Now, are their any examples of what competition does for the schools? It turns out there is. A recent survey determined the highest paid “state employee” of each state of the US. Who do you think it turned out to be highest paid state employee most frequently? The governors? The presidents of university systems? The heads of public healthcare networks or public utilities? In most states, the highest paid state employee . . . drum roll, please . . . was one of the state’s university’s football coaches. This is what competition gets you . . . vastly overpaid employees . . . which always have vastly underpaid employees elsewhere as a compensation. In a university system where Nobel-prize winning academics can only hope for a salary as high as $200,000 annually, football coaches make five, six, seven million dollars for the same term.

So, we must be very careful in determining who reaps the benefits of competition as it isn’t always the people being served.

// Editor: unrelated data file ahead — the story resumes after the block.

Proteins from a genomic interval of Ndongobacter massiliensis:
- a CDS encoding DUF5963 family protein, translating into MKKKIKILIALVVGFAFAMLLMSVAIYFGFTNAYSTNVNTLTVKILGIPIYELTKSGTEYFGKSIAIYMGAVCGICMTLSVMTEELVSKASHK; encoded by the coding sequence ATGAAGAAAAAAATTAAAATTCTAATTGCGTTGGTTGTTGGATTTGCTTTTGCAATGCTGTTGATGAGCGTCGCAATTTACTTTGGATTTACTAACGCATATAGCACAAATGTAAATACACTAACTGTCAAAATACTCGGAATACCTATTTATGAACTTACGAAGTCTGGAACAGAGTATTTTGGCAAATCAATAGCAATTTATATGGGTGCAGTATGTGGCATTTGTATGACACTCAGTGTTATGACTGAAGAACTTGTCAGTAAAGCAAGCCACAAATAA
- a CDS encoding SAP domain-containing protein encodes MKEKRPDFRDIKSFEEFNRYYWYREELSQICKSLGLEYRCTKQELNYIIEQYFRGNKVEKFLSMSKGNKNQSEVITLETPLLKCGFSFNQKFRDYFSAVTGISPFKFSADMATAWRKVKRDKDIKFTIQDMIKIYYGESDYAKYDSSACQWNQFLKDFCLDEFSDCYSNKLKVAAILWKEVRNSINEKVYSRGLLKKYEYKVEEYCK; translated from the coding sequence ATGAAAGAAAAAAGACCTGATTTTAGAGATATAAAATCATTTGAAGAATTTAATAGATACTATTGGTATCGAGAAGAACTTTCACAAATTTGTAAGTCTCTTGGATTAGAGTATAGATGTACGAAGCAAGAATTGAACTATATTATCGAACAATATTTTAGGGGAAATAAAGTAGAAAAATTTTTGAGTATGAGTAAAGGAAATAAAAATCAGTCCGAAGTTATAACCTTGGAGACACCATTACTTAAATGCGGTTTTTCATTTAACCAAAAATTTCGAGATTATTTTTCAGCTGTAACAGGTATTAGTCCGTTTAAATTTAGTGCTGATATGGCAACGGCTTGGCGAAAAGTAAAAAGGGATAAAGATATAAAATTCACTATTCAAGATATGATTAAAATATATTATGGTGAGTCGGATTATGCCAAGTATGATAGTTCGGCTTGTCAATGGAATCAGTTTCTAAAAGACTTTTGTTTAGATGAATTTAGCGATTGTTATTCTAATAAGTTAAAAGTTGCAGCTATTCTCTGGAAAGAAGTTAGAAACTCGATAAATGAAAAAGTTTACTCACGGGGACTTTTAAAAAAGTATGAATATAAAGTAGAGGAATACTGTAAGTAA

I cannot fathom a scenario in which school competition benefits the students most. We have seen charter school after charter school close business, some do this before they have officially opened. In business this is acceptable, but in educating the youths of our community, this is unacceptable. Those students are required, by law, to be educated. The money spent to educate those students at the closing charter schools is gone. But those students will be lined up for admission at the public schools the very next day and they cannot be turned away . . . no “Sorry, you have already spent your allocation of public education money, you will have to wait until next year to continue your education.” Imagine having been sold a lemon of a car and then dumping that and lining up at a government office for free public transportation. Is that happening anywhere? Does anyone actually want that kind of “education insurance”?